Management Decision Making Assignment Sample

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Management Decision Making: Overview

Introduction

Decision making plays a significant role in an organization. It is the function of managers of company. The failure or success of a company or any other organization primarily depends on management quality which drives the organization. It is the responsibility of managers to make decisions for moving the organization upwards on the path of success and for achievement of goals. Decision-making is a continuous and dynamic activity which impacts all the other activities of organization.There are various techniques employed for purposes of decision making and the techniques used depends on the subject on which decision is required to be taken and the level of manager by whom decision is taken. In the current fast-growing era, it is important to take the decisions after considering various factors that may influence the decision or its implementation. The decision makers must ensure that they do no spend much time on decision making but must take effective decisions which would practically deliver best outcomes. All the actions of management of company relates directly to their decision-making processes.

The term ‘decide’ refers to arriving at a conclusion or resolution as to what the company and its members are expected to do in upcoming circumstances. The process of decision making is a requisite part of life of manager wherein he is required to take decisions on almost everyday basis to ensure the success of organization and for achieving its objectives. The process of decision making is not limited to taking decision as to what is to be done but also its implementation. The application of organizational strategies requires decisions at each level and the successful implementation of strategies is a result of effective decision making on part of managers and supervisors. Similarly, the failure of effective implementation of organizational strategy is also a result of decisions made by managers and supervisors. Thus, the process of decision-making forms the basis for all the organization strategies and managerial activities in an organization.

The aim of this report is to discuss the importance of decision making in an organization while outlining the key aspects of management decision making. The report offers an analytical study of the impact of decision making on functions of company. It covers three important factors that can affect the decision-making of people. The report elaborates the heuristics that can speed up the decision-making, the common biases and their role in decision-making, and last is social influences and how they impact the decision-making of people.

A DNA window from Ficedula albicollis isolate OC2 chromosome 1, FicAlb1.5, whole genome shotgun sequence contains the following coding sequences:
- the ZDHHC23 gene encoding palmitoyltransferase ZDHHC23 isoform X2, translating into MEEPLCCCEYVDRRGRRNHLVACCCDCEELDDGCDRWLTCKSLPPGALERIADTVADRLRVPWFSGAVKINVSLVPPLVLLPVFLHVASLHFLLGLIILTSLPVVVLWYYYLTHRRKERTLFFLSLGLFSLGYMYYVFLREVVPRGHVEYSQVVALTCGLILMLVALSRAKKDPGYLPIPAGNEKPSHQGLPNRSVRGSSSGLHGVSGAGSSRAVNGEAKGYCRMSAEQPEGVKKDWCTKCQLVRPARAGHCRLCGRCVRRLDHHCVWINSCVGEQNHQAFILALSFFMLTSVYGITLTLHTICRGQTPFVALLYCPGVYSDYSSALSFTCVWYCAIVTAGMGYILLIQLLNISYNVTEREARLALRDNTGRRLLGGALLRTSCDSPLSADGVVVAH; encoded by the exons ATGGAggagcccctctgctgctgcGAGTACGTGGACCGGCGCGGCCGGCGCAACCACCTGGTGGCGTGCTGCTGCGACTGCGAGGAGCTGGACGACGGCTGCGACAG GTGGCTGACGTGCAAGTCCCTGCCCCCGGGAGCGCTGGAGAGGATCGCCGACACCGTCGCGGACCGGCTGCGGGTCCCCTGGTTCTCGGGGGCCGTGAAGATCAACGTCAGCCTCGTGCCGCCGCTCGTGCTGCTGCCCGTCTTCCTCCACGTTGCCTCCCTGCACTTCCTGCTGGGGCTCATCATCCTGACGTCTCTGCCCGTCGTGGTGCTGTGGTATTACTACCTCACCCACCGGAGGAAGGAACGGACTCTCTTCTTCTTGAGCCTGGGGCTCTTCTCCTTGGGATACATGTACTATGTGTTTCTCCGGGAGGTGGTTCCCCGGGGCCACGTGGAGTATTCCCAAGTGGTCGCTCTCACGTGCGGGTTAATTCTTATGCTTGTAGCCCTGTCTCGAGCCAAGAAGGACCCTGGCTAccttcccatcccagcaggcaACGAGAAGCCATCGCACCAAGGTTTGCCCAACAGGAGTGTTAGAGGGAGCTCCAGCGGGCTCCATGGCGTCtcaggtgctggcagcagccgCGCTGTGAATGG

Heuristics that can assist the decision maker in speeding up the decision-making process

The term ‘Heuristic’ is a Greek word which means ‘to discover’. It is an approach for solving the problems which considers an individual’s personal experiences. It is a mental shortcut which helps individuals in solving their problems and make judgements efficiently and quickly. It is also known as ‘rule of thumb’. This strategy shorten the time of decision-making and allow people to functionwithout making them stop constantly for thinking about their consequent actions. These are very helpful in most situations but at times also lead to cognitive biases.

Different theories have been suggested by psychologists as to why an organization rely on heuristics. These are as follows:

  • Reduction of Efforts:The heuristic approach reduces the amount of mental effort required to make decisions and choices. This theory states that heuristic is utilized by people as a type of cognitive laziness.
  • Substitution of Attributes:It is a psychological process to underline various perceptual illusions and cognitive biases.This attribute is used by an individual when he has to take a decision which is complex. So, instead of deciding on the targeted complex attribute, he substitutes the attribute with a more easily calculated heuristic attribute.
  • Fast and frugal: There are arguments present that the heuristic approach is biased but they are accurate. In other words, heuristics are used because they are usually correct and fast.

Heuristics plays an important part in both decision making and problem solving. When there is a need to solve a problem or take a decision, then the individuals with the task in hand move to the mental shortcuts as they need quick solutions. The brains are not capable of processing all the information available in the world and if each and every aspect is analysed, then one would never reach a possible outcome. Therefore, for coping up with the tremendous amount of information available and to speed-up the processes of decision making, the brain relies on the available mental strategies so that there remains no need to spend endless hours to analyse the detail. Heuristics allows the individuals to think the possible outcomes of problems for which they have to take decisions and help them in arriving at a solution.